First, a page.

New Roundabout Will Enhance Safety and Improve Mobility Along Busy Commercial Corridor and Key Commuter Route for Workers at Fort Drum
WATERTOWN, NY — New York State Department of Transportation Commissioner Marie Therese Dominguez today announced the start of a $4.8 million project to reconfigure the intersection of U.S. Route 11 with Mill and LeRay streets just outside the City of Watertown, in the Town of Pamelia, Jefferson County.
The project will create a modern roundabout to enhance safety and ease the flow of traffic along a busy retail and commercial corridor that is also widely used by commuters traveling to and from Fort Drum.
It will also improve access to the Seaway Plaza shopping center and other adjacent retail establishments and businesses.
“This project exemplifies the Department of Transportation’s commitment to making improvements to New York’s transportation network that ease travel by keeping commerce and people on the move,” Commissioner Dominguez said. “This new roundabout will improve traffic flow and enhance safety for North Country residents and visitors alike, while also improving access to Fort Drum and other commercial and retail centers in the region.”
As part of the project, the entrance to the Seaway Plaza will be realigned to provide motorists with easier access to the shopping center and the sidewalk connections to the City of Watertown will be upgraded to improve accommodations for pedestrians. New lighting and landscaping will also be added. The project is expected to be completed later this year.
The new roundabout will compliment improvements made in fulfillment of Governor Cuomo’s 2015 pledge to fund transportation projects that enhance safety and ease traffic on Route 26 near Fort Drum. Those improvements included:
The realignment of the intersection of State Route 26 on Fort Drum with Oneida and Ontario avenues to improve safety and reduce congestion.
The reconstruction of a one-stretch of Nash Boulevard and the erection of a new bridge.
New turning lanes at the intersection of U.S. Route 11 and State Route 26 and a new a slip ramp onto State Route 26 for northbound traffic on U.S. Route 11.
A roundabout is engineered to maximize safety and minimize congestion. In addition, with the installation of a roundabout, often there is a decrease in the severity of crashes, which typically occur at a slower speed. Traffic flows more freely through roundabouts than at traditional intersections, cutting congestion and commute time. Reduced vehicle idling time means fewer fuel emissions and improved air quality. Roundabouts eliminate the need for electricity-powered traffic signals, provide a more walkable community, and an aesthetically pleasing landscape.
NYSDOT provides additional information online regarding roundabouts, as well as downloadable brochures, here. A link to our instructional video on roundabouts may be found here.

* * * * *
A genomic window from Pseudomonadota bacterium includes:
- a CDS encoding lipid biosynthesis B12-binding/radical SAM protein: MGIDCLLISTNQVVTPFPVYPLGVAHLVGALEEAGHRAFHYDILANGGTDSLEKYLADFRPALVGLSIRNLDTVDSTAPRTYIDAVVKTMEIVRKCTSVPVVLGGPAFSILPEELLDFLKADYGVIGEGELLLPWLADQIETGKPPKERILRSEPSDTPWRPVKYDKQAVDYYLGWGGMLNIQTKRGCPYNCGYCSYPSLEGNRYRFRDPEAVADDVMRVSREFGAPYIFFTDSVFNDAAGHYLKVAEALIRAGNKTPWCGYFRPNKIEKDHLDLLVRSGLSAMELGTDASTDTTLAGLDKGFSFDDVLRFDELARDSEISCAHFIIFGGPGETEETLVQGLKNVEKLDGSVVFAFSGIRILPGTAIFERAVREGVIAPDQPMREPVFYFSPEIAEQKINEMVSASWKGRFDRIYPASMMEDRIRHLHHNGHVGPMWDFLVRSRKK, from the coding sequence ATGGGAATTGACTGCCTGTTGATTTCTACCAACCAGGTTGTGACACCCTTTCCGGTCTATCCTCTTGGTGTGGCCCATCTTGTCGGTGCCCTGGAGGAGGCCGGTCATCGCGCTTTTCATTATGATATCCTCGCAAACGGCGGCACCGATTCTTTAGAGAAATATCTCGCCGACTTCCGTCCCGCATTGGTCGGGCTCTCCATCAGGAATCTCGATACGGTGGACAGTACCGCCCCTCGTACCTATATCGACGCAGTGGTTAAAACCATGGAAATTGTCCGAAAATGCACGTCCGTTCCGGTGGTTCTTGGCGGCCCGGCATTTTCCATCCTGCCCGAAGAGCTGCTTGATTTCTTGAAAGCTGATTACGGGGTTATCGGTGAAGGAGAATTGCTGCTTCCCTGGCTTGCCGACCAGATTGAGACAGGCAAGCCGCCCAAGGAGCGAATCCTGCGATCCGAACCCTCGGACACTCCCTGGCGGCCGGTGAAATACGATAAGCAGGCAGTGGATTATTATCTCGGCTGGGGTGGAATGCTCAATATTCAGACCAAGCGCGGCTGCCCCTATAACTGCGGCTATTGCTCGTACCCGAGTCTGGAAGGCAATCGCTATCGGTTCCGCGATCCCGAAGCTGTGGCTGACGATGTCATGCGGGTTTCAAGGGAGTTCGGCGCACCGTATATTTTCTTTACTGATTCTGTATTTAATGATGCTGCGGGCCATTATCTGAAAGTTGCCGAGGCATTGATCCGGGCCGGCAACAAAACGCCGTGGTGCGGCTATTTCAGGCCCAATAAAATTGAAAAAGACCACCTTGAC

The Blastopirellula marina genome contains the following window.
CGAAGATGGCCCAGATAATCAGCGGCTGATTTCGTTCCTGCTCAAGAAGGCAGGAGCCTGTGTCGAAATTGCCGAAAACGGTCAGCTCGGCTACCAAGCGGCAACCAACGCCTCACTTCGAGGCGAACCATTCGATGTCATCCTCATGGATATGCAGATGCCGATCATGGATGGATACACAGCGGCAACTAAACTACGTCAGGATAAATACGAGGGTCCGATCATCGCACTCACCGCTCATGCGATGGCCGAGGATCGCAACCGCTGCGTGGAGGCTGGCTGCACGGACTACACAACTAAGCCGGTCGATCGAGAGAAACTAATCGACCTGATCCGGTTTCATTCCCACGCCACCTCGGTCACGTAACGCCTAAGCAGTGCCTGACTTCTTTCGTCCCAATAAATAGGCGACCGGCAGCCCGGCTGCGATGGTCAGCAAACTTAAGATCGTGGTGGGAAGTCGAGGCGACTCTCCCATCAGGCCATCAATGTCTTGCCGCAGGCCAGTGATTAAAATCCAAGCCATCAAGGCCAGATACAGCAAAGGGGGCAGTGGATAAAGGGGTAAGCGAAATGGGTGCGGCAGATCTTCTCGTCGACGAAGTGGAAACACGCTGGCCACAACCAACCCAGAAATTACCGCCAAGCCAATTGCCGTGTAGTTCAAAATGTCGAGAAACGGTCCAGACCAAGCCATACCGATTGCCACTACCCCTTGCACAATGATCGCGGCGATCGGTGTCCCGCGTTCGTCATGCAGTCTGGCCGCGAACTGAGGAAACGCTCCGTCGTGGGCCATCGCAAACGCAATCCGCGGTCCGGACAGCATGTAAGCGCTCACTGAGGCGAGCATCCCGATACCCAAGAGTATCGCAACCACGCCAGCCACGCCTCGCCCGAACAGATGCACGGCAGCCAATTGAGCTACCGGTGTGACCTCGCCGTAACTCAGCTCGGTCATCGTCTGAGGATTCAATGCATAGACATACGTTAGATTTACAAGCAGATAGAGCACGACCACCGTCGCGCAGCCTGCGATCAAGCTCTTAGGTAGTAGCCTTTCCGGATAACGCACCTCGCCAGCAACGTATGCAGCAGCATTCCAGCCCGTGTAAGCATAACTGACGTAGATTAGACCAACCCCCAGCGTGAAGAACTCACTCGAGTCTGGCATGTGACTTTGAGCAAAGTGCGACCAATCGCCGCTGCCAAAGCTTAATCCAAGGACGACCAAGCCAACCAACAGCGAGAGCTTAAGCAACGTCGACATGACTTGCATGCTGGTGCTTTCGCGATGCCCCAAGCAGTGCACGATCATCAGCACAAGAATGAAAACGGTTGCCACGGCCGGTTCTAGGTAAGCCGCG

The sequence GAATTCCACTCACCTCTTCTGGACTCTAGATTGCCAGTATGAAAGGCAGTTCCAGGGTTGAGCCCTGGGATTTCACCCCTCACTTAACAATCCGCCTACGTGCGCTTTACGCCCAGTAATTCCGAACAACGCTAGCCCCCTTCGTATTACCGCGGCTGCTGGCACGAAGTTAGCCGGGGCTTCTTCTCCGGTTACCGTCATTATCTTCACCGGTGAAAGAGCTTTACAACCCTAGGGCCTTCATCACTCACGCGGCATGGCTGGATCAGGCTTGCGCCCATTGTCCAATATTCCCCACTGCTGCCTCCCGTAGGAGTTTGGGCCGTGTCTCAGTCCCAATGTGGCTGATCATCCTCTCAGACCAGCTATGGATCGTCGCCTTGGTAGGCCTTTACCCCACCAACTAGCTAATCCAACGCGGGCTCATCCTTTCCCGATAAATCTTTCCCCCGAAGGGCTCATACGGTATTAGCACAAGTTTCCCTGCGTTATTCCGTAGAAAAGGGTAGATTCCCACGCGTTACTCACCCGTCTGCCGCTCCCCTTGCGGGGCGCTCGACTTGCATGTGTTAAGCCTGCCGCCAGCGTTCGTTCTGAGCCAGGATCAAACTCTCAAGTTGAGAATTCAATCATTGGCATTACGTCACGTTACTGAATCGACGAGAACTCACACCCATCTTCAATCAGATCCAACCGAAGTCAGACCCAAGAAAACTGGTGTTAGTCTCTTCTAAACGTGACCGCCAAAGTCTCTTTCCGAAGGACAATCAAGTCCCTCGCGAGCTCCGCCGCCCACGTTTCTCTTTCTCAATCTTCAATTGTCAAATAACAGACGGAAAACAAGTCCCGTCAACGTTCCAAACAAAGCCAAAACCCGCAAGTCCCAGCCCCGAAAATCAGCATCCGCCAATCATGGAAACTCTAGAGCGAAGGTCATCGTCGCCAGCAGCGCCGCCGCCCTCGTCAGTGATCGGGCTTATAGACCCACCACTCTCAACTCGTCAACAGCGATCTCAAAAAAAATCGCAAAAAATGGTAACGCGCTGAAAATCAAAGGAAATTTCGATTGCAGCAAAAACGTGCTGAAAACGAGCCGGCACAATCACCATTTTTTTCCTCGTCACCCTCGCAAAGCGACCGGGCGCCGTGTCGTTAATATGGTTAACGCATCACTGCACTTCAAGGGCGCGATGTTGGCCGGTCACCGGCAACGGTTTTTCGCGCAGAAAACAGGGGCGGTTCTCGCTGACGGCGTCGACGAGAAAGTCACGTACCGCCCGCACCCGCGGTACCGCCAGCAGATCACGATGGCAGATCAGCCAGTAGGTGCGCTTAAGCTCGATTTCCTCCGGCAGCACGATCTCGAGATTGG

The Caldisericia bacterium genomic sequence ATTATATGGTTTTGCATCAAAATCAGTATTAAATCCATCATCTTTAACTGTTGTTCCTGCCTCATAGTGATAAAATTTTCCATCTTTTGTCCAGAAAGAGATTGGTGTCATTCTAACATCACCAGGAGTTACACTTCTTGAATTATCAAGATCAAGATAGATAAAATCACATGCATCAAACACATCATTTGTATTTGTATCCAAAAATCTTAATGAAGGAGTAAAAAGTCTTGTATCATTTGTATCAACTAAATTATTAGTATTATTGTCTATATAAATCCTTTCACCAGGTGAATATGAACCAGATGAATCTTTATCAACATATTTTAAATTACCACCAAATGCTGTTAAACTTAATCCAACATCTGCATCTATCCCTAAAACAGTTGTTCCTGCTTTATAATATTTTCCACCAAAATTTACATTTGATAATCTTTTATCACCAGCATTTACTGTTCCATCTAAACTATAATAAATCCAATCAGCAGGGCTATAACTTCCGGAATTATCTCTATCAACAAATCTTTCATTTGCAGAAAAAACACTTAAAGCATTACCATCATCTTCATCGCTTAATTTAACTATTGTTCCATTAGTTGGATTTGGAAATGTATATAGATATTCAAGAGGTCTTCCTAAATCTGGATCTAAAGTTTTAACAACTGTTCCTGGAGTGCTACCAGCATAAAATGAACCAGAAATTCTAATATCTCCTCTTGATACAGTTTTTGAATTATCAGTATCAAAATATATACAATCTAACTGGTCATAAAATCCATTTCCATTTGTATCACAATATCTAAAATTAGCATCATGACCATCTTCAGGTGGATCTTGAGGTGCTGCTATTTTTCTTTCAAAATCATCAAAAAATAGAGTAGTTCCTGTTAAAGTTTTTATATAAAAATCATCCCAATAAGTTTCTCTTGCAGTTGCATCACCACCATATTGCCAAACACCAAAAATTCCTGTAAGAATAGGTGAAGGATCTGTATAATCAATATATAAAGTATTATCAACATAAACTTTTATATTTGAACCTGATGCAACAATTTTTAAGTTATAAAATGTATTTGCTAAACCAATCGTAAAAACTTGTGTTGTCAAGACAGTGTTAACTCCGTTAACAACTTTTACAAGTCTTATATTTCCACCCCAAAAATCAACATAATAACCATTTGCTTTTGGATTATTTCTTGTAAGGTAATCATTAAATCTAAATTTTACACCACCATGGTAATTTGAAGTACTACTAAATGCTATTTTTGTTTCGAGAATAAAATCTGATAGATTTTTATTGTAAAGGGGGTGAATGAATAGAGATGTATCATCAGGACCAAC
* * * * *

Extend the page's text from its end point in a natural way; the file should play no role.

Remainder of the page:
Drivers are reminded:
Watch traffic signs and pavement markings to determine the correct lane to be in before entering the roundabout. Once inside the roundabout do not change lanes.
Use the left lane to make left turns and use the right lane to make right turns. Follow signs and markings to determine which lane(s) go straight.
Traffic in the roundabout has the right-of-way.
Vehicles wishing to enter should yield at the yield line and look for oncoming traffic on their left.
Enter the roundabout when there is an adequate gap in the circulating traffic flow.
Always yield to pedestrians and keep crosswalks clear.
Cars and trucks should yield to bicycle traffic and not pass them.
As you approach your exit, turn on your right turn signal.
Bicyclists are permitted to ride within the roundabout and should follow the flow of traffic, riding in the middle of the lane to prevent being passed or cut off. Hand turning signals should be used. If bicyclists choose not to ride in the roundabout, they should dismount prior to the intersection and proceed as a pedestrian walking their bicycle, on the sidewalk if present.
Crosswalks for pedestrians are generally just outside of the main flow of the roundabout’s traffic. Walkers, runners, and dismounted bikers should always look before crossing and only cross one direction of traffic at a time. Never cross to the center island.
Motorists are urged to slow down and drive responsibly in work zones. Fines are doubled for speeding in a work zone. Convictions of two or more speeding violations in a work zone could result in the suspension of an individual’s driver license.
For up-to-date travel information, call 511, visit www.511NY.org or download the free 511NY mobile app.
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